I’ve been pretty much absent from the usual cyber places lately—Twitter, Facebook, my blog, ect. It’s funny to think of the Internet as a “place,” but it kind of is. I disappeared when I was fighting breast cancer and just sort of never came back (I’m totally fine. Reconstruction at the end of September!).
I mostly took the summer off. My daughter only did a couple days of camp a week. The rest of the time was summer figure skating training, so I was heavily involved with her stuff. Also, I just needed some time off. I needed to relax with coffee in the mornings, spend time in my garden, meet up with friends. That sort of thing. I needed no stress, no deadlines, no “shoulds,” no “oughts,” and no word count goals. I needed to let writing go so I could find it again.
Writers need to be careful not to turn the thing they love into something they resent. I never want writing to feel like my old cubicle job. If it feels like that, I’ll quit. And there’s nothing like cancer to put life into perspective for you.
But I haven’t quit writing, and I have found my love of it renewed. I’m back to word count goals now…and I want them. I’m well into the third novella in the Mates of the Lycaon series and I’m really enjoying the world and characters.
Other than ferrying my daughter to the ice rink and back, the summer was filled with raising Monarch butterflies (give me a few minutes and I’ll bore you to tears about their decreased numbers due to pesticides killing off all the milkweed….), my organic garden, and chicken raising.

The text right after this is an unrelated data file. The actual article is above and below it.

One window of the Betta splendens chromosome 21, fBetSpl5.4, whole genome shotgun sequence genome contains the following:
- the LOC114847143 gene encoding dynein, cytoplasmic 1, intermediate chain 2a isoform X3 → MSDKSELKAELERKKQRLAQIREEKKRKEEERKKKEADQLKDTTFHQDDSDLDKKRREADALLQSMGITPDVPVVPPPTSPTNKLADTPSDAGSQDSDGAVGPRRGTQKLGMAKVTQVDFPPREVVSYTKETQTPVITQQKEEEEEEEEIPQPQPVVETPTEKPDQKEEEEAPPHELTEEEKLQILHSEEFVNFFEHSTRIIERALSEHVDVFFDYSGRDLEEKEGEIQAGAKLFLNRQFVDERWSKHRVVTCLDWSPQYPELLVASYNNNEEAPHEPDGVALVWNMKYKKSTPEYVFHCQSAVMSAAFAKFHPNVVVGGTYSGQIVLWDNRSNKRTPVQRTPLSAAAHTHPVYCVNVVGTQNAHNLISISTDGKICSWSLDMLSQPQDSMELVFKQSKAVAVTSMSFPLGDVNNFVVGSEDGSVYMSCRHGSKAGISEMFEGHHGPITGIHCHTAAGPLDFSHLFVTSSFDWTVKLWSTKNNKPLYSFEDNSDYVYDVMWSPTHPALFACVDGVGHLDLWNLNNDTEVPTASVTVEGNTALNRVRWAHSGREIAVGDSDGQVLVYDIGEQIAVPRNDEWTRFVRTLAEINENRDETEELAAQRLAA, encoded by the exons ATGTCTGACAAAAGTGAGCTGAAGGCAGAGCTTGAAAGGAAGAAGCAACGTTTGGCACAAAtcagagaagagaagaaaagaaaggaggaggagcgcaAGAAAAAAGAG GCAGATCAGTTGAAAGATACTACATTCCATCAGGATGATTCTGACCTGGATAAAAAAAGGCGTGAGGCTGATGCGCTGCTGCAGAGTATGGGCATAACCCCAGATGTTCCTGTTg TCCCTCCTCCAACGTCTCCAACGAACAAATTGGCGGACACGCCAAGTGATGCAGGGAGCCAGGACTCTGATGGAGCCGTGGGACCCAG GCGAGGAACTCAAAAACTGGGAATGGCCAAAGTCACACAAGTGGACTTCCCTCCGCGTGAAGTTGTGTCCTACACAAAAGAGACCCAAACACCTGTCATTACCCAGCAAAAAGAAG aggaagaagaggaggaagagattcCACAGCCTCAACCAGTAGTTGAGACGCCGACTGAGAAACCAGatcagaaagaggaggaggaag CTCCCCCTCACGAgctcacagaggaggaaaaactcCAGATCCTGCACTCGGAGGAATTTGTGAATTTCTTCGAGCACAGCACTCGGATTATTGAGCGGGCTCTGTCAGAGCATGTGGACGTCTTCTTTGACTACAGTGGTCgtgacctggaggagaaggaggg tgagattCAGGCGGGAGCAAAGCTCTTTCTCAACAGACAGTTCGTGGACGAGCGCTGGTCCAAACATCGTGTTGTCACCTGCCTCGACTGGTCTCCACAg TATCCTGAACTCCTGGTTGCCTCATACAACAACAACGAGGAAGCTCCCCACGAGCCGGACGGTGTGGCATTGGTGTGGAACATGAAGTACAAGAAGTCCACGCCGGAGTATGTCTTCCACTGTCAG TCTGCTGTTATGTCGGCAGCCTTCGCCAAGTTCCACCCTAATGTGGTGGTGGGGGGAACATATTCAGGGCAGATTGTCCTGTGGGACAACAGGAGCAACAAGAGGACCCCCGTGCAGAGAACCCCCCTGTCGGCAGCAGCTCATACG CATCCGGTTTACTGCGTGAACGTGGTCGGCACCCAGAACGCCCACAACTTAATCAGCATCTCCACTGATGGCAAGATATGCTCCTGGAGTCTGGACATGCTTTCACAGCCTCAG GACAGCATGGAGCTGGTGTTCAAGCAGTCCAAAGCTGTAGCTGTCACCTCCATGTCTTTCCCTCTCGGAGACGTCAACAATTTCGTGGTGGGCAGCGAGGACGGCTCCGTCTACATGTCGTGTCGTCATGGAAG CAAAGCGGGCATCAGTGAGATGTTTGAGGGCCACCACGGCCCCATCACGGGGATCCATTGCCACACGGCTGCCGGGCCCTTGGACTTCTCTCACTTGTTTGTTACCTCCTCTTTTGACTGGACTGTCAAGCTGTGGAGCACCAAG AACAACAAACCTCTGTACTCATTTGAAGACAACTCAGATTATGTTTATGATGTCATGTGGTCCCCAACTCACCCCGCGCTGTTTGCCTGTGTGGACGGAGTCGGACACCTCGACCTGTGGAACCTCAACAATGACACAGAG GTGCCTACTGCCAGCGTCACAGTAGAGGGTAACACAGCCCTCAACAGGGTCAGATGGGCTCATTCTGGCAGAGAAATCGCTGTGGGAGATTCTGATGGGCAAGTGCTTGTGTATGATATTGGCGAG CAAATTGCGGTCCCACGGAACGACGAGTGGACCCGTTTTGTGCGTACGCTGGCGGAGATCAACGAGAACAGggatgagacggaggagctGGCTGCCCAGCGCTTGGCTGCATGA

Chicken raising! OMG, what was I thinking? Well, I know what I was thinking—we have the space, I have the time….free range eggs!!! They’re a lot of work, though, those free range eggs.
Right now I have three bunches of chickens. The first bunch is three young pullets that just started laying (first pic is of Juliette, Claudia and Priscilla).
The second bunch is made up of nine week old Rhode Island Reds (second pic). Unfortunately, they are mostly turning out to be roosters. (If a farmer ever tells you he can sex a week old chick by looking at their wings, run away.)
The third group is only two weeks old and will be in the brooder for awhile (third pic…cute, right?). Eventually I’ll get all the groups grown up and integrated, though most of the roosters are going to have to go.